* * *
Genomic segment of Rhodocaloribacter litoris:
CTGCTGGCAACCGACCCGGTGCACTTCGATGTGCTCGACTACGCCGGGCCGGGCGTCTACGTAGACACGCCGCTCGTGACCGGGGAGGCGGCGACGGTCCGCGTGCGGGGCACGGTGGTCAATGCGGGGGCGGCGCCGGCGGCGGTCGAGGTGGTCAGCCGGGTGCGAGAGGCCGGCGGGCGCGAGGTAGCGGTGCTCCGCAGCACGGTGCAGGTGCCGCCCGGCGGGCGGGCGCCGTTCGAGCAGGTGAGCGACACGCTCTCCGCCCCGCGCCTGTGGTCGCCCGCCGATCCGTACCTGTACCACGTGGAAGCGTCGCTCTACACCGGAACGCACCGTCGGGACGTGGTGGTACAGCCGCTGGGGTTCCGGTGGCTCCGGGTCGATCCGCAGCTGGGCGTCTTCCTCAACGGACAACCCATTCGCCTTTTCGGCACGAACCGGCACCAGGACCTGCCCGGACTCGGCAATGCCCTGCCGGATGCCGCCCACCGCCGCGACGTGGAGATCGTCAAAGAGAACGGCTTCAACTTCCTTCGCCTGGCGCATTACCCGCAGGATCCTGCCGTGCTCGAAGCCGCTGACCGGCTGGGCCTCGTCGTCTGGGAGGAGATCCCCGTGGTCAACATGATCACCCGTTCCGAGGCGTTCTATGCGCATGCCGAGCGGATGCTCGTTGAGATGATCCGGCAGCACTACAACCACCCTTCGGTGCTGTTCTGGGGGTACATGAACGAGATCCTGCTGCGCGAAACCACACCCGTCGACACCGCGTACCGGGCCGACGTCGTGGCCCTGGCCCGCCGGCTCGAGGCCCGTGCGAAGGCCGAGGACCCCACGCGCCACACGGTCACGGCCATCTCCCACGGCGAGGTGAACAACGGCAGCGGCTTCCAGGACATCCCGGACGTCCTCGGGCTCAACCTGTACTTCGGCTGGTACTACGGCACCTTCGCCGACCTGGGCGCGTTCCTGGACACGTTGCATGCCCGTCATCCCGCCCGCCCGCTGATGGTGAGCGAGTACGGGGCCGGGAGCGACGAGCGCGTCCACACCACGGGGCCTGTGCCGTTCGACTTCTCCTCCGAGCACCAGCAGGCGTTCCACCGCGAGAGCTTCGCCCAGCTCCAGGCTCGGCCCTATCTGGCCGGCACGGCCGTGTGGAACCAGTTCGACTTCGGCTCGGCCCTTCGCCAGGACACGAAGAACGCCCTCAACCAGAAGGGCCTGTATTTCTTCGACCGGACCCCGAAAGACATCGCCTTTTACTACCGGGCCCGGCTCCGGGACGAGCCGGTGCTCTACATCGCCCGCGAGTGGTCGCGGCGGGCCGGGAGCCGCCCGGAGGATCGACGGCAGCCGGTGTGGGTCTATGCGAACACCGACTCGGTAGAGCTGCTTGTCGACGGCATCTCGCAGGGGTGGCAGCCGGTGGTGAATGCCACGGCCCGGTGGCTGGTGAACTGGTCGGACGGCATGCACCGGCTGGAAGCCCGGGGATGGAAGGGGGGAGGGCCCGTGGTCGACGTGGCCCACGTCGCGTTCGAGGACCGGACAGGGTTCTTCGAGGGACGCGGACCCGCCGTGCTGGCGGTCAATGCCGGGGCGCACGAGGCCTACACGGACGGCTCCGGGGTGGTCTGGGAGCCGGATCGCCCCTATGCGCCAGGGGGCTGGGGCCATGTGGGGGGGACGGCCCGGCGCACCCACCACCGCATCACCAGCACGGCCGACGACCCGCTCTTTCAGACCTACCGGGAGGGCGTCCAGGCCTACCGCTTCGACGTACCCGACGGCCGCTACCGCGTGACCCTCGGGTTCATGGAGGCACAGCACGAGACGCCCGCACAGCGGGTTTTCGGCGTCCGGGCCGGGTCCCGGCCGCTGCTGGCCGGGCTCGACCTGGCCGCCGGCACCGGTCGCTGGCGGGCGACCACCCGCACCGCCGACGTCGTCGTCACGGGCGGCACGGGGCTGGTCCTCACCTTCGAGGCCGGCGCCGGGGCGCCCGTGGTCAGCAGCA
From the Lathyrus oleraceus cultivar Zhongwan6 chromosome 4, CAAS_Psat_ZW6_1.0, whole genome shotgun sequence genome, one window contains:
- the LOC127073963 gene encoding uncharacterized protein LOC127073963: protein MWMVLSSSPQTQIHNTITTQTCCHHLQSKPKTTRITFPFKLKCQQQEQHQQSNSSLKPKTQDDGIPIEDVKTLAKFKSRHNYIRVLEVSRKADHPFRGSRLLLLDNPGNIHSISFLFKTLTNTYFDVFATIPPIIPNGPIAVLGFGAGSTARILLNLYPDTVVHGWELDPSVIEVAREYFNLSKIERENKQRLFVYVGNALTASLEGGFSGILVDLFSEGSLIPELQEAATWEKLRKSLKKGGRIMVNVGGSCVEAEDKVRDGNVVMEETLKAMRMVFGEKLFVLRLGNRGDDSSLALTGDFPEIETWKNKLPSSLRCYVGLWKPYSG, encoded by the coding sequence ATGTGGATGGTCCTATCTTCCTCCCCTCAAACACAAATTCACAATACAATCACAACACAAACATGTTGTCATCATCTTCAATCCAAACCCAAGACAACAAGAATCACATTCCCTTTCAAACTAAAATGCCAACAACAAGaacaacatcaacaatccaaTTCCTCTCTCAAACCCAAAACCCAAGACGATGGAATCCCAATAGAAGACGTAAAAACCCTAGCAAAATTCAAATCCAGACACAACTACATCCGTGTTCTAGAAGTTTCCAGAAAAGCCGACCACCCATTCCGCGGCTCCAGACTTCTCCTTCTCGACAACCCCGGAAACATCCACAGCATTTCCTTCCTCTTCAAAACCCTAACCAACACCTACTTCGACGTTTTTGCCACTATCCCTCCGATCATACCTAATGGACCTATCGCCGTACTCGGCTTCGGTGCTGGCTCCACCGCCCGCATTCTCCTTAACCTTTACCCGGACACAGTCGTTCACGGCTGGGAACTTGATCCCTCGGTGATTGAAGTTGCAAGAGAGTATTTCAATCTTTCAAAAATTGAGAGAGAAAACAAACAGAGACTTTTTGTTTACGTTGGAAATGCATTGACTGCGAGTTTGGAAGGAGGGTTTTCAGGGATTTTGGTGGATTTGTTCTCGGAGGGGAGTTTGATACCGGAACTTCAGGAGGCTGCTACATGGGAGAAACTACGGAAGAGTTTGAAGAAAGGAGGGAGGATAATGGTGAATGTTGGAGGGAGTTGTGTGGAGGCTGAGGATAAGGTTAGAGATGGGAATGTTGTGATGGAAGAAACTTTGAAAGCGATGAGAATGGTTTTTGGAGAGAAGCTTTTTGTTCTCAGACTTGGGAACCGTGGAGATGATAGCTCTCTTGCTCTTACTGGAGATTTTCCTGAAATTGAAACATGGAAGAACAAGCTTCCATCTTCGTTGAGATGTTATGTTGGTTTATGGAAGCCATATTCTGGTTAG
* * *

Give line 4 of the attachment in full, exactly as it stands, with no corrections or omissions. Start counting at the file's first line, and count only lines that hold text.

- the LOC127073963 gene encoding uncharacterized protein LOC127073963: protein MWMVLSSSPQTQIHNTITTQTCCHHLQSKPKTTRITFPFKLKCQQQEQHQQSNSSLKPKTQDDGIPIEDVKTLAKFKSRHNYIRVLEVSRKADHPFRGSRLLLLDNPGNIHSISFLFKTLTNTYFDVFATIPPIIPNGPIAVLGFGAGSTARILLNLYPDTVVHGWELDPSVIEVAREYFNLSKIERENKQRLFVYVGNALTASLEGGFSGILVDLFSEGSLIPELQEAATWEKLRKSLKKGGRIMVNVGGSCVEAEDKVRDGNVVMEETLKAMRMVFGEKLFVLRLGNRGDDSSLALTGDFPEIETWKNKLPSSLRCYVGLWKPYSG, encoded by the coding sequence ATGTGGATGGTCCTATCTTCCTCCCCTCAAACACAAATTCACAATACAATCACAACACAAACATGTTGTCATCATCTTCAATCCAAACCCAAGACAACAAGAATCACATTCCCTTTCAAACTAAAATGCCAACAACAAGaacaacatcaacaatccaaTTCCTCTCTCAAACCCAAAACCCAAGACGATGGAATCCCAATAGAAGACGTAAAAACCCTAGCAAAATTCAAATCCAGACACAACTACATCCGTGTTCTAGAAGTTTCCAGAAAAGCCGACCACCCATTCCGCGGCTCCAGACTTCTCCTTCTCGACAACCCCGGAAACATCCACAGCATTTCCTTCCTCTTCAAAACCCTAACCAACACCTACTTCGACGTTTTTGCCACTATCCCTCCGATCATACCTAATGGACCTATCGCCGTACTCGGCTTCGGTGCTGGCTCCACCGCCCGCATTCTCCTTAACCTTTACCCGGACACAGTCGTTCACGGCTGGGAACTTGATCCCTCGGTGATTGAAGTTGCAAGAGAGTATTTCAATCTTTCAAAAATTGAGAGAGAAAACAAACAGAGACTTTTTGTTTACGTTGGAAATGCATTGACTGCGAGTTTGGAAGGAGGGTTTTCAGGGATTTTGGTGGATTTGTTCTCGGAGGGGAGTTTGATACCGGAACTTCAGGAGGCTGCTACATGGGAGAAACTACGGAAGAGTTTGAAGAAAGGAGGGAGGATAATGGTGAATGTTGGAGGGAGTTGTGTGGAGGCTGAGGATAAGGTTAGAGATGGGAATGTTGTGATGGAAGAAACTTTGAAAGCGATGAGAATGGTTTTTGGAGAGAAGCTTTTTGTTCTCAGACTTGGGAACCGTGGAGATGATAGCTCTCTTGCTCTTACTGGAGATTTTCCTGAAATTGAAACATGGAAGAACAAGCTTCCATCTTCGTTGAGATGTTATGTTGGTTTATGGAAGCCATATTCTGGTTAG